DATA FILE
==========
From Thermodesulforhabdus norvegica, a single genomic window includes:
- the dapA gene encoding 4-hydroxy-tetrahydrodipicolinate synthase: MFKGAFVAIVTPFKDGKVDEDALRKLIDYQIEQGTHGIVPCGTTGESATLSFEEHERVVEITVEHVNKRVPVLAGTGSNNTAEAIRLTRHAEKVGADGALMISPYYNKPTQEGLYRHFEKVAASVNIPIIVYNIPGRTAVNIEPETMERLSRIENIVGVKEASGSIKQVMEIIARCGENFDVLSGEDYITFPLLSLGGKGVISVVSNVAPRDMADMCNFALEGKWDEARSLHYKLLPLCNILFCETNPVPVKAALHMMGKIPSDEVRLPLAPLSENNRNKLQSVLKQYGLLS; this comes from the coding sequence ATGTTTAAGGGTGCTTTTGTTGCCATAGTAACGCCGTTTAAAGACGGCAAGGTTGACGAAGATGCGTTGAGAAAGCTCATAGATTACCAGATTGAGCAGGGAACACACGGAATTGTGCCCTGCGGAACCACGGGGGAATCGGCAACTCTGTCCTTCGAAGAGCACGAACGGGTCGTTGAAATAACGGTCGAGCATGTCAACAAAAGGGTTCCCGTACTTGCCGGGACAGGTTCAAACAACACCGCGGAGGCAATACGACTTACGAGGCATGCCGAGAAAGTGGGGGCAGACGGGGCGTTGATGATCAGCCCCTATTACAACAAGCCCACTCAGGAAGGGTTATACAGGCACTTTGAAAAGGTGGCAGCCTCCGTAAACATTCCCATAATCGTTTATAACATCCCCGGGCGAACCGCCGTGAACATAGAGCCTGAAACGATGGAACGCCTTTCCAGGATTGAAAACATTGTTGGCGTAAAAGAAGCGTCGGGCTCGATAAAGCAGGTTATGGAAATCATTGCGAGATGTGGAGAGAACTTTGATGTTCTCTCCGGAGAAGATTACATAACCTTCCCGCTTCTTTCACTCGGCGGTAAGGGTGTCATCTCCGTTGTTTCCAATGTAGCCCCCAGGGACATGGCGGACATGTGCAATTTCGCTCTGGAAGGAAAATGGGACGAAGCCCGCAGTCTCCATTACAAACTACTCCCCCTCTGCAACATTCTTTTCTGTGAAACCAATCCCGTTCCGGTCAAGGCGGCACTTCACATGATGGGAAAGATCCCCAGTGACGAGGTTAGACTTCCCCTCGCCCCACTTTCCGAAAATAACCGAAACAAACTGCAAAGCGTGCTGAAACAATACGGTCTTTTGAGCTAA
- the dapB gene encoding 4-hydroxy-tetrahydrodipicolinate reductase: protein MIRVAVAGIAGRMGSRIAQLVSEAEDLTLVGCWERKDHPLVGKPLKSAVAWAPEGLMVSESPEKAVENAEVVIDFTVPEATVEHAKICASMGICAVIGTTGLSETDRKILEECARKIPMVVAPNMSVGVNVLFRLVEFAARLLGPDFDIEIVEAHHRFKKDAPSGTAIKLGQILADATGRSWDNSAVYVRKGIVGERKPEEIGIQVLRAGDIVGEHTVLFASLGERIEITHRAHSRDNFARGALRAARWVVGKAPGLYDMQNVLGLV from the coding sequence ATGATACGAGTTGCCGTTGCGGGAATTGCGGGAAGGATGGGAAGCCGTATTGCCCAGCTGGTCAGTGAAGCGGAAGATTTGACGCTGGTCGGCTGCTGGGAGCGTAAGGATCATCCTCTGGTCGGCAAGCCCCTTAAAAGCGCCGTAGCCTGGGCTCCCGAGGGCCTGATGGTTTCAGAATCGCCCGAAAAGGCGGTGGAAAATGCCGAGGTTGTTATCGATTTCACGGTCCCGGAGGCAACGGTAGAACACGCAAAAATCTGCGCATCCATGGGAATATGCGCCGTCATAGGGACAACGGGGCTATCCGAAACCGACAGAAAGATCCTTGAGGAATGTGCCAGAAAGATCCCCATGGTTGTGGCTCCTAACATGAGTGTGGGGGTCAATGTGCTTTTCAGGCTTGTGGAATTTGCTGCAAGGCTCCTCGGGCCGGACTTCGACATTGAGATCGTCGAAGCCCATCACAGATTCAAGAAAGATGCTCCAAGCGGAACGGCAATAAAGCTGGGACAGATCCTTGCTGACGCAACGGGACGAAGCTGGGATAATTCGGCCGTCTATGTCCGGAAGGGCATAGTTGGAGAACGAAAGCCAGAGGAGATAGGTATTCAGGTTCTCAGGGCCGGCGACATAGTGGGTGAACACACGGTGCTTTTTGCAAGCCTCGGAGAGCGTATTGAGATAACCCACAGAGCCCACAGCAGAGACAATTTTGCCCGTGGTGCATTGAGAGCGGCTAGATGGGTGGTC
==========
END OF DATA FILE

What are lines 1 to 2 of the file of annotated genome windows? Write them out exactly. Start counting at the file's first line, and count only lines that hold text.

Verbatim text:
From Thermodesulforhabdus norvegica, a single genomic window includes:
- the dapA gene encoding 4-hydroxy-tetrahydrodipicolinate synthase: MFKGAFVAIVTPFKDGKVDEDALRKLIDYQIEQGTHGIVPCGTTGESATLSFEEHERVVEITVEHVNKRVPVLAGTGSNNTAEAIRLTRHAEKVGADGALMISPYYNKPTQEGLYRHFEKVAASVNIPIIVYNIPGRTAVNIEPETMERLSRIENIVGVKEASGSIKQVMEIIARCGENFDVLSGEDYITFPLLSLGGKGVISVVSNVAPRDMADMCNFALEGKWDEARSLHYKLLPLCNILFCETNPVPVKAALHMMGKIPSDEVRLPLAPLSENNRNKLQSVLKQYGLLS; this comes from the coding sequence ATGTTTAAGGGTGCTTTTGTTGCCATAGTAACGCCGTTTAAAGACGGCAAGGTTGACGAAGATGCGTTGAGAAAGCTCATAGATTACCAGATTGAGCAGGGAACACACGGAATTGTGCCCTGCGGAACCACGGGGGAATCGGCAACTCTGTCCTTCGAAGAGCACGAACGGGTCGTTGAAATAACGGTCGAGCATGTCAACAAAAGGGTTCCCGTACTTGCCGGGACAGGTTCAAACAACACCGCGGAGGCAATACGACTTACGAGGCATGCCGAGAAAGTGGGGGCAGACGGGGCGTTGATGATCAGCCCCTATTACAACAAGCCCACTCAGGAAGGGTTATACAGGCACTTTGAAAAGGTGGCAGCCTCCGTAAACATTCCCATAATCGTTTATAACATCCCCGGGCGAACCGCCGTGAACATAGAGCCTGAAACGATGGAACGCCTTTCCAGGATTGAAAACATTGTTGGCGTAAAAGAAGCGTCGGGCTCGATAAAGCAGGTTATGGAAATCATTGCGAGATGTGGAGAGAACTTTGATGTTCTCTCCGGAGAAGATTACATAACCTTCCCGCTTCTTTCACTCGGCGGTAAGGGTGTCATCTCCGTTGTTTCCAATGTAGCCCCCAGGGACATGGCGGACATGTGCAATTTCGCTCTGGAAGGAAAATGGGACGAAGCCCGCAGTCTCCATTACAAACTACTCCCCCTCTGCAACATTCTTTTCTGTGAAACCAATCCCGTTCCGGTCAAGGCGGCACTTCACATGATGGGAAAGATCCCCAGTGACGAGGTTAGACTTCCCCTCGCCCCACTTTCCGAAAATAACCGAAACAAACTGCAAAGCGTGCTGAAACAATACGGTCTTTTGAGCTAA